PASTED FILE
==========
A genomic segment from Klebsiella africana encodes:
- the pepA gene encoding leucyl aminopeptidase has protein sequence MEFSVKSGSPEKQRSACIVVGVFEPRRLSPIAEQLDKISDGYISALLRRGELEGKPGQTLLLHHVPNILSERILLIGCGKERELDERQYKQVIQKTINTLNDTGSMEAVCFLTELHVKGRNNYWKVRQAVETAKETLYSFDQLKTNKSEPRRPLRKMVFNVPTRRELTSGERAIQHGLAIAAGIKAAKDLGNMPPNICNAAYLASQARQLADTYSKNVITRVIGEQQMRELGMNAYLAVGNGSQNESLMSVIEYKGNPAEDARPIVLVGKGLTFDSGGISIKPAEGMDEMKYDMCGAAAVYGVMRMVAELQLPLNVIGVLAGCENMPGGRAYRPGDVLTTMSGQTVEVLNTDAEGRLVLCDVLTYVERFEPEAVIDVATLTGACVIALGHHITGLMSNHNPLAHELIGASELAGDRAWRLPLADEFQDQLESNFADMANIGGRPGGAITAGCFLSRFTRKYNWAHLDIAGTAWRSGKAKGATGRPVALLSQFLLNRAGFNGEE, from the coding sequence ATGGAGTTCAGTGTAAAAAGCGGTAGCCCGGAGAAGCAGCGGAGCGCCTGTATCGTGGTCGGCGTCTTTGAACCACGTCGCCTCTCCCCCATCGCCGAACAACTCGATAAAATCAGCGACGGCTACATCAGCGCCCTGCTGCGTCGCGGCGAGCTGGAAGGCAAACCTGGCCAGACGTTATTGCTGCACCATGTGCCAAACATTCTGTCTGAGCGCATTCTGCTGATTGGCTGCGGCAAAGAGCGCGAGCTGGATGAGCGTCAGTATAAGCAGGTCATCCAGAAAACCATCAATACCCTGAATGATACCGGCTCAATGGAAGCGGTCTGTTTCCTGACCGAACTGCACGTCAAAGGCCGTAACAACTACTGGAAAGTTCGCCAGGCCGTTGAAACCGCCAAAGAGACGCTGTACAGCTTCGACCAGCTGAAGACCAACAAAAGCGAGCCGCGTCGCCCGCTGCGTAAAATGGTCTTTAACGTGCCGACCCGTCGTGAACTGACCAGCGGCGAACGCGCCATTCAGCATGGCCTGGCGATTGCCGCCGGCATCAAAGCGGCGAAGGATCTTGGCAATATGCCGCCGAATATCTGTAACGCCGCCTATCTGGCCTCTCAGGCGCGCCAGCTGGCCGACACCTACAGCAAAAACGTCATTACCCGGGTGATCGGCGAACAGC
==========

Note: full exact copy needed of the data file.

A genomic segment from Klebsiella africana encodes:
- the pepA gene encoding leucyl aminopeptidase has protein sequence MEFSVKSGSPEKQRSACIVVGVFEPRRLSPIAEQLDKISDGYISALLRRGELEGKPGQTLLLHHVPNILSERILLIGCGKERELDERQYKQVIQKTINTLNDTGSMEAVCFLTELHVKGRNNYWKVRQAVETAKETLYSFDQLKTNKSEPRRPLRKMVFNVPTRRELTSGERAIQHGLAIAAGIKAAKDLGNMPPNICNAAYLASQARQLADTYSKNVITRVIGEQQMRELGMNAYLAVGNGSQNESLMSVIEYKGNPAEDARPIVLVGKGLTFDSGGISIKPAEGMDEMKYDMCGAAAVYGVMRMVAELQLPLNVIGVLAGCENMPGGRAYRPGDVLTTMSGQTVEVLNTDAEGRLVLCDVLTYVERFEPEAVIDVATLTGACVIALGHHITGLMSNHNPLAHELIGASELAGDRAWRLPLADEFQDQLESNFADMANIGGRPGGAITAGCFLSRFTRKYNWAHLDIAGTAWRSGKAKGATGRPVALLSQFLLNRAGFNGEE, from the coding sequence ATGGAGTTCAGTGTAAAAAGCGGTAGCCCGGAGAAGCAGCGGAGCGCCTGTATCGTGGTCGGCGTCTTTGAACCACGTCGCCTCTCCCCCATCGCCGAACAACTCGATAAAATCAGCGACGGCTACATCAGCGCCCTGCTGCGTCGCGGCGAGCTGGAAGGCAAACCTGGCCAGACGTTATTGCTGCACCATGTGCCAAACATTCTGTCTGAGCGCATTCTGCTGATTGGCTGCGGCAAAGAGCGCGAGCTGGATGAGCGTCAGTATAAGCAGGTCATCCAGAAAACCATCAATACCCTGAATGATACCGGCTCAATGGAAGCGGTCTGTTTCCTGACCGAACTGCACGTCAAAGGCCGTAACAACTACTGGAAAGTTCGCCAGGCCGTTGAAACCGCCAAAGAGACGCTGTACAGCTTCGACCAGCTGAAGACCAACAAAAGCGAGCCGCGTCGCCCGCTGCGTAAAATGGTCTTTAACGTGCCGACCCGTCGTGAACTGACCAGCGGCGAACGCGCCATTCAGCATGGCCTGGCGATTGCCGCCGGCATCAAAGCGGCGAAGGATCTTGGCAATATGCCGCCGAATATCTGTAACGCCGCCTATCTGGCCTCTCAGGCGCGCCAGCTGGCCGACACCTACAGCAAAAACGTCATTACCCGGGTGATCGGCGAACAGC